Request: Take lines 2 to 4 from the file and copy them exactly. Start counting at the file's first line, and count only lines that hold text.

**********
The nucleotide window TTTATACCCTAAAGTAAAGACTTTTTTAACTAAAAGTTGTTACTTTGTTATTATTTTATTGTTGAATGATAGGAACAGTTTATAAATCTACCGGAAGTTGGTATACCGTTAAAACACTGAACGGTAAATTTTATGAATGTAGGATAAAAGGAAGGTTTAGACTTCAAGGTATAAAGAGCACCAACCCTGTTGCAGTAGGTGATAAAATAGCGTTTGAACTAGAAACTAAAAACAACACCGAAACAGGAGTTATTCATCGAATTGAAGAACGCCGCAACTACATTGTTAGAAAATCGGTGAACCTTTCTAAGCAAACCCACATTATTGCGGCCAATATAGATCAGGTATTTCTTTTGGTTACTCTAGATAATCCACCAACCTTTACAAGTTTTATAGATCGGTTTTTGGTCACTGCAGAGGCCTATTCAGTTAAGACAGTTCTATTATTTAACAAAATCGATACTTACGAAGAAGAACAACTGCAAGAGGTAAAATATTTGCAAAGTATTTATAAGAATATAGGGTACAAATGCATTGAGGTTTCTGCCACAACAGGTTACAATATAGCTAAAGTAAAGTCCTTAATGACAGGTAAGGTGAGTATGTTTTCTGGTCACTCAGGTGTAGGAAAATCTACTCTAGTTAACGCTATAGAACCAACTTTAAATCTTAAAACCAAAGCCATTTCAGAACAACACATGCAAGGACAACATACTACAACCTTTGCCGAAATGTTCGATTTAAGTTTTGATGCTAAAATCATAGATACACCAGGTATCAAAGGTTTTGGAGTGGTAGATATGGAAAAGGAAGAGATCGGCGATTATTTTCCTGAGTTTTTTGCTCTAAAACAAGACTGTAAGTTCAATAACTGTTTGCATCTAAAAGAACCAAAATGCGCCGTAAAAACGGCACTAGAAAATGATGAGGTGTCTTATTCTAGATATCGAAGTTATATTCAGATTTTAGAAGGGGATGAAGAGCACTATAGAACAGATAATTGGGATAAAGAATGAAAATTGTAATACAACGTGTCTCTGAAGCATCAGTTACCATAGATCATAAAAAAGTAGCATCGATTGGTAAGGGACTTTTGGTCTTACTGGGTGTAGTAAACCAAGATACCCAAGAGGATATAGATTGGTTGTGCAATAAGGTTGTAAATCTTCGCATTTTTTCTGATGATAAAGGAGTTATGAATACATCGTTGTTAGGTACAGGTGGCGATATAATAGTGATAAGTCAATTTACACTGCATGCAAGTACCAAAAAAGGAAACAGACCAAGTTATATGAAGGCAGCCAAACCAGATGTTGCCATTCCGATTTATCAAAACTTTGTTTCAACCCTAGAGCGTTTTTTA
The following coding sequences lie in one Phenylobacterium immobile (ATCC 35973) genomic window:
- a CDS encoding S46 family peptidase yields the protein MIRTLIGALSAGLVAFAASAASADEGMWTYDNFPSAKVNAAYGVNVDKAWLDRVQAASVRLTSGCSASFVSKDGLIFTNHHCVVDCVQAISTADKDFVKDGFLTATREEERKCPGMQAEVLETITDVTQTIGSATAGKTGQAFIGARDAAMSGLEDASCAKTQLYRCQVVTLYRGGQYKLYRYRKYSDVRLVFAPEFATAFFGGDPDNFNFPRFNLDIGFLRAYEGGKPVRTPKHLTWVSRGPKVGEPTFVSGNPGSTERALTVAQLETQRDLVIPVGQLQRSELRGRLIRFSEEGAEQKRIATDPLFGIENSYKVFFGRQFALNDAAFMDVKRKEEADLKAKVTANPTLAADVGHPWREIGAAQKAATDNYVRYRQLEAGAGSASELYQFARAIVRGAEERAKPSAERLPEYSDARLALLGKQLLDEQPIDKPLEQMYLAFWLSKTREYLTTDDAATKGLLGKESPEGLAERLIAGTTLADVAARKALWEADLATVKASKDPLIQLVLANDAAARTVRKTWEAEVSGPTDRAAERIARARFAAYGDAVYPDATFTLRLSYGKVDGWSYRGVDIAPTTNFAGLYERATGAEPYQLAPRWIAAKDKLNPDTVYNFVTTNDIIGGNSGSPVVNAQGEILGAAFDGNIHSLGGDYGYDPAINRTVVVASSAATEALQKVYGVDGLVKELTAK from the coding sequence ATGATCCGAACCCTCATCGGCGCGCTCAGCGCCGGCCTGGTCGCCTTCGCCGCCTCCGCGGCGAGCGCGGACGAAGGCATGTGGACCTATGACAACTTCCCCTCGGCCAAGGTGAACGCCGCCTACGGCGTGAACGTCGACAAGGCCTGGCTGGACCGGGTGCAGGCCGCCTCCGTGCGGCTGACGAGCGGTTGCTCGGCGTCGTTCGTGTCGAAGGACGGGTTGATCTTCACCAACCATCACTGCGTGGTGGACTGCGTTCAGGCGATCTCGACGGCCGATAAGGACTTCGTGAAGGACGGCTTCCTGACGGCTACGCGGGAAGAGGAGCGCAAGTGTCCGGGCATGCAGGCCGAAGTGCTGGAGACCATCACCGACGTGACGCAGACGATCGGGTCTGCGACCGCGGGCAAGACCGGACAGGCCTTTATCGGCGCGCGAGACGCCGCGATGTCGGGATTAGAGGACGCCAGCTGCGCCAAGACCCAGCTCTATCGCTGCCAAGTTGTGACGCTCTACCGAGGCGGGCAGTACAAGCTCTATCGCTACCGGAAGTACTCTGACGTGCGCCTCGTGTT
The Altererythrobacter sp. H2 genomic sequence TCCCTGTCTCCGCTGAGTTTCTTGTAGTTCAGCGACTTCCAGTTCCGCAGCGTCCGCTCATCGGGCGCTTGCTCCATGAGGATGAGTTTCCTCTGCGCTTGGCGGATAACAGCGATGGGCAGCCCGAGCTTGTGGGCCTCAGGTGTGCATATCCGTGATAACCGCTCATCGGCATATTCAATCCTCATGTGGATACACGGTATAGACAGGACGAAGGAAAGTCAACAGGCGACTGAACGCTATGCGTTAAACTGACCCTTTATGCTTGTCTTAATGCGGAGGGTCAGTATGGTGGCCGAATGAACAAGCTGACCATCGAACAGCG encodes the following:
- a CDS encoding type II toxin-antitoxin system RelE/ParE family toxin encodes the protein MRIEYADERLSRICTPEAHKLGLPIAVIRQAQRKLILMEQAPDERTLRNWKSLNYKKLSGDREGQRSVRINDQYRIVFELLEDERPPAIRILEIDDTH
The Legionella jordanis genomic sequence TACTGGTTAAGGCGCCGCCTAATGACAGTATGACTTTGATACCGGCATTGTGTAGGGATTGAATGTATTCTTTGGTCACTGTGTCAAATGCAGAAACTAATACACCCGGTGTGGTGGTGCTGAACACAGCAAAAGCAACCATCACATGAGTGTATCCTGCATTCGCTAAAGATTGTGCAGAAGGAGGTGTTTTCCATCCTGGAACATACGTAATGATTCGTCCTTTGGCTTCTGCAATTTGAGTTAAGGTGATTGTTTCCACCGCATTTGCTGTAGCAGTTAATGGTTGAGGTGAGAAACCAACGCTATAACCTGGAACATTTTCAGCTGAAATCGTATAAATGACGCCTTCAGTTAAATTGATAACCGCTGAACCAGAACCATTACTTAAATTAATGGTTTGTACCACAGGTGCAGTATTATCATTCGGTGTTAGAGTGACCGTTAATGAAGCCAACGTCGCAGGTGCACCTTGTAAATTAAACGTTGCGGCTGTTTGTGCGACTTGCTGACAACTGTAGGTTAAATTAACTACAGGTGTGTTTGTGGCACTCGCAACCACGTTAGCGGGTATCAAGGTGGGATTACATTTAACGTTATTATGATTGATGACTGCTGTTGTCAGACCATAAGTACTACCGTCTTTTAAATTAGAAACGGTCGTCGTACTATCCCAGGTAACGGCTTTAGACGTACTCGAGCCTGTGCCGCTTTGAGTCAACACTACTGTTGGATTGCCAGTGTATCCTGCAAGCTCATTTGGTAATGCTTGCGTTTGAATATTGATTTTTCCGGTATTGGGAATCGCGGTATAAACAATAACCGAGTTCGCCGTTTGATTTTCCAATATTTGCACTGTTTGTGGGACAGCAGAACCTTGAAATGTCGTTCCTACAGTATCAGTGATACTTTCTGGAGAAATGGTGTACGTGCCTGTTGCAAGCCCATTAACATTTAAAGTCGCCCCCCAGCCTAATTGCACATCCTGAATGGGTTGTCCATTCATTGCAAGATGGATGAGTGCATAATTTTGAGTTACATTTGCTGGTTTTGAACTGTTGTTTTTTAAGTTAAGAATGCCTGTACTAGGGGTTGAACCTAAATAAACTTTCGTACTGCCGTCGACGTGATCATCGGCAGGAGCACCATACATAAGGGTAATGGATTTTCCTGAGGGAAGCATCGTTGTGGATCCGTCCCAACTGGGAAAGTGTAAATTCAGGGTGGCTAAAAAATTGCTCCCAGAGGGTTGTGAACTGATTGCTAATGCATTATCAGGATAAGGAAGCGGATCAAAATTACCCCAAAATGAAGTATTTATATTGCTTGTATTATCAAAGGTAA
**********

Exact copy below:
The following coding sequences lie in one Phenylobacterium immobile (ATCC 35973) genomic window:
- a CDS encoding S46 family peptidase yields the protein MIRTLIGALSAGLVAFAASAASADEGMWTYDNFPSAKVNAAYGVNVDKAWLDRVQAASVRLTSGCSASFVSKDGLIFTNHHCVVDCVQAISTADKDFVKDGFLTATREEERKCPGMQAEVLETITDVTQTIGSATAGKTGQAFIGARDAAMSGLEDASCAKTQLYRCQVVTLYRGGQYKLYRYRKYSDVRLVFAPEFATAFFGGDPDNFNFPRFNLDIGFLRAYEGGKPVRTPKHLTWVSRGPKVGEPTFVSGNPGSTERALTVAQLETQRDLVIPVGQLQRSELRGRLIRFSEEGAEQKRIATDPLFGIENSYKVFFGRQFALNDAAFMDVKRKEEADLKAKVTANPTLAADVGHPWREIGAAQKAATDNYVRYRQLEAGAGSASELYQFARAIVRGAEERAKPSAERLPEYSDARLALLGKQLLDEQPIDKPLEQMYLAFWLSKTREYLTTDDAATKGLLGKESPEGLAERLIAGTTLADVAARKALWEADLATVKASKDPLIQLVLANDAAARTVRKTWEAEVSGPTDRAAERIARARFAAYGDAVYPDATFTLRLSYGKVDGWSYRGVDIAPTTNFAGLYERATGAEPYQLAPRWIAAKDKLNPDTVYNFVTTNDIIGGNSGSPVVNAQGEILGAAFDGNIHSLGGDYGYDPAINRTVVVASSAATEALQKVYGVDGLVKELTAK from the coding sequence ATGATCCGAACCCTCATCGGCGCGCTCAGCGCCGGCCTGGTCGCCTTCGCCGCCTCCGCGGCGAGCGCGGACGAAGGCATGTGGACCTATGACAACTTCCCCTCGGCCAAGGTGAACGCCGCCTACGGCGTGAACGTCGACAAGGCCTGGCTGGACCGGGTGCAGGCCGCCTCCGTGCGGCTGACGAGCGGTTGCTCGGCGTCGTTCGTGTCGAAGGACGGGTTGATCTTCACCAACCATCACTGCGTGGTGGACTGCGTTCAGGCGATCTCGACGGCCGATAAGGACTTCGTGAAGGACGGCTTCCTGACGGCTACGCGGGAAGAGGAGCGCAAGTGTCCGGGCATGCAGGCCGAAGTGCTGGAGACCATCACCGACGTGACGCAGACGATCGGGTCTGCGACCGCGGGCAAGACCGGACAGGCCTTTATCGGCGCGCGAGACGCCGCGATGTCGGGATTAGAGGACGCCAGCTGCGCCAAGACCCAGCTCTATCGCTGCCAAGTTGTGACGCTCTACCGAGGCGGGCAGTACAAGCTCTATCGCTACCGGAAGTACTCTGACGTGCGCCTCGTGTT
The Altererythrobacter sp. H2 genomic sequence TCCCTGTCTCCGCTGAGTTTCTTGTAGTTCAGCGACTTCCAGTTCCGCAGCGTCCGCTCATCGGGCGCTTGCTCCATGAGGATGAGTTTCCTCTGCGCTTGGCGGATAACAGCGATGGGCAGCCCGAGCTTGTGGGCCTCAGGTGTGCATATCCGTGATAACCGCTCATCGGCATATTCAATCCTCATGTGGATACACGGTATAGACAGGACGAAGGAAAGTCAACAGGCGACTGAACGCTATGCGTTAAACTGACCCTTTATGCTTGTCTTAATGCGGAGGGTCAGTATGGTGGCCGAATGAACAAGCTGACCATCGAACAGCG encodes the following: